Tuesday, December 29, 2009

Live and Let Die

That was the name of Ian Fleming’s book and the resulting 1973 movie, the first to feature Roger Moore as James Bond. Not a huge critical success, it nevertheless became quite popular with audiences. It opened the eyes of many to drug trafficking.  The title song by that name, sung by Paul McCartney and the Wings, was also a big hit, being nominated for an Academy Award.

Today that title could be given to arts organizations. To quote an article on the mess in Detroit: In recent months, DSO music director Leonard Slatkin has openly acknowledged the possible need for a dramatic makeover. The debate has centered on two scenarios: sharply cutting the number of musicians under contract, or retaining the full complement of 85 musicians but reducing the contract to perhaps 35 weeks a year from 52 weeks.

If an organization such as an orchestra reduces its workforce, it becomes a “live and let die” situation. How to decide which employees are to survive and which are to be terminated? Of course this has become a common scenario in the business world from Microsoft to General Motors, but in the arts world such massive reductions will change the nature of the company. A big symphony ensemble would become a classical or even a chamber orchestra.  Whether it is for the better or worse is of course up to interpretation.

My fondest memories, as far as orchestra playing goes, are with the Los Angeles Chamber Orchestra. LACO at that time had its residence at the Ambassador College in Pasadena, which then was run by Herbert Armstrong and his Worldwide Church of God (originally Radio Church of God). The church observed the Sabbath which meant that Saturday night concerts could start only after sundown, a somewhat tricky issue late in the spring with daylight savings time. Also, musicians coming to a rehearsal during Pasadena’s often very hot days were not supposed to wear shorts or expose a bare midriff.

The orchestra itself was going through some major changes. Their previous highly regarded gentleman of a conductor, Sir Neville Mariner, had just left, and a young brass-player-turned-ballet-conductor was named as his successor. During the first year or two under the new directorship there was a mass exodus of the orchestra’s best musicians, but since Los Angeles has an endless pool of excellent musicians working in the studios, finding replacements was not all that difficult. Some were hired based on being attractive to the conductor, but the overall level managed to remain high. The new conductor’s supporters would admit he was still green but that he’d grow. Sometimes the ego does just that but the skill level doesn’t match the growth. At its best, often with a guest on the podium, the orchestra could play splendidly; especially the woodwinds and French horns were better than those of the Philharmonic. Probably the high points of my five years were two tours with Helmuth Rilling and his Gächinger Kantorei, during one of which I served as the group’s concertmaster.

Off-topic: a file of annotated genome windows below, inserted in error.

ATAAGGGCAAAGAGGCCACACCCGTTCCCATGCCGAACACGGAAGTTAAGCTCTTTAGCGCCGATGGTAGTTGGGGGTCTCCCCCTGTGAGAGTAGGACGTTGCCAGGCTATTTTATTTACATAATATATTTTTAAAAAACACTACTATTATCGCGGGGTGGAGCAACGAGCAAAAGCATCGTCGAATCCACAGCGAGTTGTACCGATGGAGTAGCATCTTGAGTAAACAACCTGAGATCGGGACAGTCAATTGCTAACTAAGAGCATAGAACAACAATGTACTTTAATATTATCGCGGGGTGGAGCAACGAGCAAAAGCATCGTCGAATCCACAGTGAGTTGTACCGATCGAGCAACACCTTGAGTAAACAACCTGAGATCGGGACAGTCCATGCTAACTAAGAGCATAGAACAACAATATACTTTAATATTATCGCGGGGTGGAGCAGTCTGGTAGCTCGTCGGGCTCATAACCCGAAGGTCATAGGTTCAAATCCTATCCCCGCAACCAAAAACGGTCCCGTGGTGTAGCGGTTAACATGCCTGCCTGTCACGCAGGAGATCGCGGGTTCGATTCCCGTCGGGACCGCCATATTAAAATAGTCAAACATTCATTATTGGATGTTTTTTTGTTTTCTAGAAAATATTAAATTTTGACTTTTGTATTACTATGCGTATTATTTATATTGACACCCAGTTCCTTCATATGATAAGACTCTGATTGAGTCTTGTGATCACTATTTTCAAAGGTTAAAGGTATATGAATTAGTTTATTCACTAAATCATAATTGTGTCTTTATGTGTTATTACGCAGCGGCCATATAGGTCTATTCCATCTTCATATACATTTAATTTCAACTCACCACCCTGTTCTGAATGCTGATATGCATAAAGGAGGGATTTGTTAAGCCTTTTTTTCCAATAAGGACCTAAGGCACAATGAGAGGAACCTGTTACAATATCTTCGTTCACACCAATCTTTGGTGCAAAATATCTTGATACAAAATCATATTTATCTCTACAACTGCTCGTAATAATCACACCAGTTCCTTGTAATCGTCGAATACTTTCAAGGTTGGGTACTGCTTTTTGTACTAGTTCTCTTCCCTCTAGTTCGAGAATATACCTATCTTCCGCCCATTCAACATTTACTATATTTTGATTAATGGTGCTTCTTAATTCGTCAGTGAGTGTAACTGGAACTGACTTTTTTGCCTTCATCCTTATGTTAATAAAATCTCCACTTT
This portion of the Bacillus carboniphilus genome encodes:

The orchestra was just the the right size to be able to travel and we were on the road constantly. We served communities within 2-3 hour radius from L.A., from Santa Barbara to El Cajon, a suburb of San Diego with an excellent medium-sized hall. We had first rate soloists and most accompaniments benefit from an orchestra of that size. A string virtuoso didn’t have to battle with the orchestra, neither was a pianist forced to break  strings of the Steinway. The diminutive but wonderful Alicia de Larrocha sounded just perfect every time. If the work performed called for additional instruments, finding good extras was no problem. I have always known that people come to concerts to hear their favorite soloist, not to waste their time on some unfamiliar orchestral work which some conductor has an urge to perform and then possibly record. LACO as a group basically went to the people, instead of having the people come to them. Audiences like to attend concerts and other event in their own community and understandably so. In the greater Los Angeles area we performed in numerous colleges and even high schools, and it was in those places I sensed the greatest appreciation.

A few weeks back I was flipping channels and saw an excellent cross-over violinist, 28-year-old David Garrett, perform in a fascinating show in his native Germany, during a fundraiser for the local PBS station. Classically trained by such famous violinists as Ida Händel and Itzakh Perlman, he played his amplified violin extraordinarily well, even when combined with music of “the other side”. It was a show worthy of a pop star, with fancy lighting effects and giant screens that displayed close-ups. The audience went wild and for a good reason. I was wondering what their reaction would have been if the same artist stood in a penguin outfit in front of a typical symphony orchestra, playing the Beethoven concerto, observed from a distance.